Build resilience by asking yourself questions that make you think about future-oriented answers and feel positive feelings.


Build Resilience Tip 2: Know what you can control – set small positive goals

build resilience

What is in my control now?

Some of us think of goals as being something Big, Hairy and Audacious, like switching careers, climbing Mount Everest, or earning your first $50 million dollars. This is great in normal times.

However, when adversity strikes, there will be a number of things that are out of our control including Big Hairy and Audacious goals. All of a sudden, our life as we know it to be, comes to a halt. We might find it difficult to get out bed. It is the fear of being out of control that is the Big Scary Thing. This fear creates anxiety and stops us in our tracks.

During challenging times, being able to set small positive goals help us regain control over our life and move forward day by day. When we set small positive goals , our brain starts to do productive work thinking about how to help us achieve your goals. When our brain is helping us achieve our goals, it does not dwell on negative thoughts and feelings.

Small positive goals give us control over the things we can control which in turn reduce anxiety and negativity.

What are small positive goals?

Small positive goals are simple repeatable things that we do on a day-to-day basis. Things we do not usually classify as goals. For example:

  • Planning what to eat for breakfast, lunch and dinner
  • Sticking to an exercise routine
  • Drawing up a house-cleaning to-do list

In times of adversity, it might be difficult to even set small positive goals and perform daily tasks such as doing the laundry. To build resilience, start seeing the routine tasks and activities that you perform in your daily life as small positive goals. In this way, we practise using this ‘mental muscle’ regularly.

My friend who is nursing her son through a life-threatening illness copes by focusing on small positive goals every day. She plans, prepares and cooks a variety of meals for her family every day. She tries new recipes, shares her cooking and baking on social media. She continues to read, exercise, shop and watch Netflix. If you didn’t know her, you wouldn’t know that she is looking after a young child that requires her attention 24/7. People say that she is very strong and resilient. They wonder how she does it. I can tell you that she does Tip 1 and Tip 2: avoid Big Why questions and focuses on the things she can control.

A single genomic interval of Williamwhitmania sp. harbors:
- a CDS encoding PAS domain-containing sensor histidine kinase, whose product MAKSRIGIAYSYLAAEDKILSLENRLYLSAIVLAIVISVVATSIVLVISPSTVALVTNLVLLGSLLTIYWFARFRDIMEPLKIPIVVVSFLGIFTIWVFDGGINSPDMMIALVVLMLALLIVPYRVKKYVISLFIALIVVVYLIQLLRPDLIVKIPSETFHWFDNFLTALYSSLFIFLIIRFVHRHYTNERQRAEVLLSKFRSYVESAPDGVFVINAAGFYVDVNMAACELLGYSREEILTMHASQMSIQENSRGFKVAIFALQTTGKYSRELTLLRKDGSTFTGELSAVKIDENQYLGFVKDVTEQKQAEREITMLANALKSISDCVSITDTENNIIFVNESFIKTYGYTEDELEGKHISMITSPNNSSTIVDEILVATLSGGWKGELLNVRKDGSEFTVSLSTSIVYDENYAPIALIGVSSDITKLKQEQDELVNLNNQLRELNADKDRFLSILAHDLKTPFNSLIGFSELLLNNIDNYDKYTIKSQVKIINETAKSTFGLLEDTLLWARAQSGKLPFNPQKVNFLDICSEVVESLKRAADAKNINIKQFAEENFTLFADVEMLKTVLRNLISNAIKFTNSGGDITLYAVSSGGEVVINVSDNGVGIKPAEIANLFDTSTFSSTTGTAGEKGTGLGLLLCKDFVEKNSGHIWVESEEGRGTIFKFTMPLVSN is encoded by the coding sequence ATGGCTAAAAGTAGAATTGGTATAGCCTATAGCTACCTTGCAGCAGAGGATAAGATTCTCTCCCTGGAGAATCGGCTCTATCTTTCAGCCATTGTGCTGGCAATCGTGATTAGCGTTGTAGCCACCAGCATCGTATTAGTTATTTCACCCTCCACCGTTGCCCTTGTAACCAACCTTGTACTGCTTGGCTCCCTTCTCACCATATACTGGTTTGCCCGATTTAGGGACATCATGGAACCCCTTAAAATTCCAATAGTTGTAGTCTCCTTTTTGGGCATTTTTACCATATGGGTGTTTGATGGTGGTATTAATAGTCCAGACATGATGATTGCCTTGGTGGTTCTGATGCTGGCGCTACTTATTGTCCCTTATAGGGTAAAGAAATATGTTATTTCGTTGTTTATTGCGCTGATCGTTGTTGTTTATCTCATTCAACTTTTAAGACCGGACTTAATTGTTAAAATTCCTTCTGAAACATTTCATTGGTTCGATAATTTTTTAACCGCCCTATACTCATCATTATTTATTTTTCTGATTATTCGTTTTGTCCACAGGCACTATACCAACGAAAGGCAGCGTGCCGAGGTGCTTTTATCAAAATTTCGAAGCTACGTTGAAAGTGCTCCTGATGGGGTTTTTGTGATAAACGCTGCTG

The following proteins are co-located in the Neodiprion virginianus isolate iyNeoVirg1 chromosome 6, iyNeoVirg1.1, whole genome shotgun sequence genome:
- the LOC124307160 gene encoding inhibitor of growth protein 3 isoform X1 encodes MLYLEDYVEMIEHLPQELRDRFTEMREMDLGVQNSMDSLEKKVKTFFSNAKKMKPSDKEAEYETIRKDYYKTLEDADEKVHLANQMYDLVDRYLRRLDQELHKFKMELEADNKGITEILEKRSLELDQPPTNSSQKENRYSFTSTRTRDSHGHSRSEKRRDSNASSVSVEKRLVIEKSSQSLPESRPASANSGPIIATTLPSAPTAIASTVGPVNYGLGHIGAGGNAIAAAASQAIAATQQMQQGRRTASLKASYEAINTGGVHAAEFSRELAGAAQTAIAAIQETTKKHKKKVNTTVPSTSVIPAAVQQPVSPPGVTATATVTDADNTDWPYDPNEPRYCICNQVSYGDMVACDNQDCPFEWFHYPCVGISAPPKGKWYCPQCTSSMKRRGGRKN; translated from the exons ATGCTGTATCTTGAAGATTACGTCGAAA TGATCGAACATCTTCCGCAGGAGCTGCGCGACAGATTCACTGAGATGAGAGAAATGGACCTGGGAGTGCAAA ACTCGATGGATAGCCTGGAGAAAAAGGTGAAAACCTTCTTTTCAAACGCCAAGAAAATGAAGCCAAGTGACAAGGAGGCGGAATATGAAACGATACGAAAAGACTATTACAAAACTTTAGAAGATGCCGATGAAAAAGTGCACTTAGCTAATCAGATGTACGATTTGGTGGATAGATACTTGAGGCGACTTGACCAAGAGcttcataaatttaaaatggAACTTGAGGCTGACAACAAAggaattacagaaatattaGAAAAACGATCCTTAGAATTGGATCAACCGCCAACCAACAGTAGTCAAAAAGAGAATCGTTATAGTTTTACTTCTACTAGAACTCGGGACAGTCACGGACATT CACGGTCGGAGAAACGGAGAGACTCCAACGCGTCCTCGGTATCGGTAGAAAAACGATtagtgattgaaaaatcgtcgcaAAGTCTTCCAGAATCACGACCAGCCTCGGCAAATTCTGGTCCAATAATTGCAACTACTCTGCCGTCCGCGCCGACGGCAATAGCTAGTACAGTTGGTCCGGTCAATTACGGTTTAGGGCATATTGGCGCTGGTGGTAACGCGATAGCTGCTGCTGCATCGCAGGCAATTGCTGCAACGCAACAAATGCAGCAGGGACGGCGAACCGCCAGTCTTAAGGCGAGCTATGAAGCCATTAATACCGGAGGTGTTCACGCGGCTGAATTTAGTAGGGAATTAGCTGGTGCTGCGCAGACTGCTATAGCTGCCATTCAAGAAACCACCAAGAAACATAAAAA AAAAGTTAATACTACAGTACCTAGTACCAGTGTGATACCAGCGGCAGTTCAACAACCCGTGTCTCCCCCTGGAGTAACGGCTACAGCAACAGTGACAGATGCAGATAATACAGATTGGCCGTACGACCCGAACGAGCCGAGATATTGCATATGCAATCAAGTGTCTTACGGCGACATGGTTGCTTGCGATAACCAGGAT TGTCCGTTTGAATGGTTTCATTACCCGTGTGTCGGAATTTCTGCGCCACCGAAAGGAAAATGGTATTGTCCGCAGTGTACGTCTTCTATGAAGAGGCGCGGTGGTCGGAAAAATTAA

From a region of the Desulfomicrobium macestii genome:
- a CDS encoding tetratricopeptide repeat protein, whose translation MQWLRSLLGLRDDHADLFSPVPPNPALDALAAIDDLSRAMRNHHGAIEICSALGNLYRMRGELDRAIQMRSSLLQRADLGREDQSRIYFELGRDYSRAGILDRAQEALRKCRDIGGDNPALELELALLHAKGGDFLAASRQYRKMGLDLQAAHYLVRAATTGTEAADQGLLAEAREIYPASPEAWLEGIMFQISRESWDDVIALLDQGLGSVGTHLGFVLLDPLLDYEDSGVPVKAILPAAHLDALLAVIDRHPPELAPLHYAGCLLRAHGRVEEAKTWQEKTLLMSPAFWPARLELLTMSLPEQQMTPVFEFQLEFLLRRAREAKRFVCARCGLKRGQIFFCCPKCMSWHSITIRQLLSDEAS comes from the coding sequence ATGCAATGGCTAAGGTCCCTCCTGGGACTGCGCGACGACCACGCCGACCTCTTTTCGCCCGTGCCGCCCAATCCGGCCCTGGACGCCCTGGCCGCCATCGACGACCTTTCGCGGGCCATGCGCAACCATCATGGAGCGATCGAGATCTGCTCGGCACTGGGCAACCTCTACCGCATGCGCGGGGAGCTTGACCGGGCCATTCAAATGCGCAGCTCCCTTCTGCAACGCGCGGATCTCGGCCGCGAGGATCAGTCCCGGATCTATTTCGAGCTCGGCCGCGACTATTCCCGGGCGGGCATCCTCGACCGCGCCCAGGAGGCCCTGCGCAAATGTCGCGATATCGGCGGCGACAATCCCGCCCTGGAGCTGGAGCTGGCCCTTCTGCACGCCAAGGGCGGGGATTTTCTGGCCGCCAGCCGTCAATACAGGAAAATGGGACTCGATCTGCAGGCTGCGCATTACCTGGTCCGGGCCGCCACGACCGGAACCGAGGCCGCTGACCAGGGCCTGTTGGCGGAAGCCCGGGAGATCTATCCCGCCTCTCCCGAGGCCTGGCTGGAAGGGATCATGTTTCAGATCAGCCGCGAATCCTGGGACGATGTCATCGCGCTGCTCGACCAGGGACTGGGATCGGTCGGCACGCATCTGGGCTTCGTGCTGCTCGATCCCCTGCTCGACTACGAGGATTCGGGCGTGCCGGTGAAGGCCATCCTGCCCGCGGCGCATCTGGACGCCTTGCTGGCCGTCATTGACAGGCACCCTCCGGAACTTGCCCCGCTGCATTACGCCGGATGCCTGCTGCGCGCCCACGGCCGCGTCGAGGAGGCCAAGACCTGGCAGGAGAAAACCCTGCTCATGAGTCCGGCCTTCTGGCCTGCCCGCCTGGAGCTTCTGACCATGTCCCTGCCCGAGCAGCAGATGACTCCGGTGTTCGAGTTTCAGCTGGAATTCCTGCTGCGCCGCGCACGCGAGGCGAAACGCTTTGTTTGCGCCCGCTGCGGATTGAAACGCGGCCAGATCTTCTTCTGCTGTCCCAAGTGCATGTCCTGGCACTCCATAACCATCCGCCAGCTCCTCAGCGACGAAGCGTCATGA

How to set small positive goals?

There are many resources available on the Internet about goal-setting. Many of you have probably heard of the SMART goal-setting model. I used this model when I was in the corporate world.

These days, I use a different goal-setting model called the Well-Formed Outcome (WFO) that works better for me. I also teach this model to my coaching clients who want to try using a different goal-setting model.

To build resilience, start setting small positive goals today to activate your brain’s learning so that this way of thinking becomes a habit.


Build Resilience Tip 3: Build a memory bank of good times – associate into those good feelings

build resilience

When the chips are down, it could become harder and harder to start recalling good positive feelings like relaxation, joy, happiness, calm, confidence, love. Yet it is in challenging times when people need to remember and access good feelings to help them survive and thrive.

One of the ways to build resilience is to develop a memory bank of good positive feelings, and practise triggering those good positive feelings whenever we encounter a minor setback, or an unpleasant situation. You could do so using several ways. For example:

  • bring up a visual image that makes you feel relaxed
  • listen to a piece of music that makes you feel happy
  • touch something that makes you confident
  • taste food that makes you feel loved

Imagine now that you are talking to someone who is getting you very hot under the collar and you want to trigger some positive feelings. What feeling would that be and how will you access this feeling easily? There are simple techniques that I use to help myself and clients access good positive feelings very easily. If you are keen to know how, do reach out to me.

To build resilience, practise triggering positive feelings in your daily life.


Book a chat

If you like to know how coaching can help you build resilience, please feel free to contact me here or email me at maggiesim@holdingspace.sg .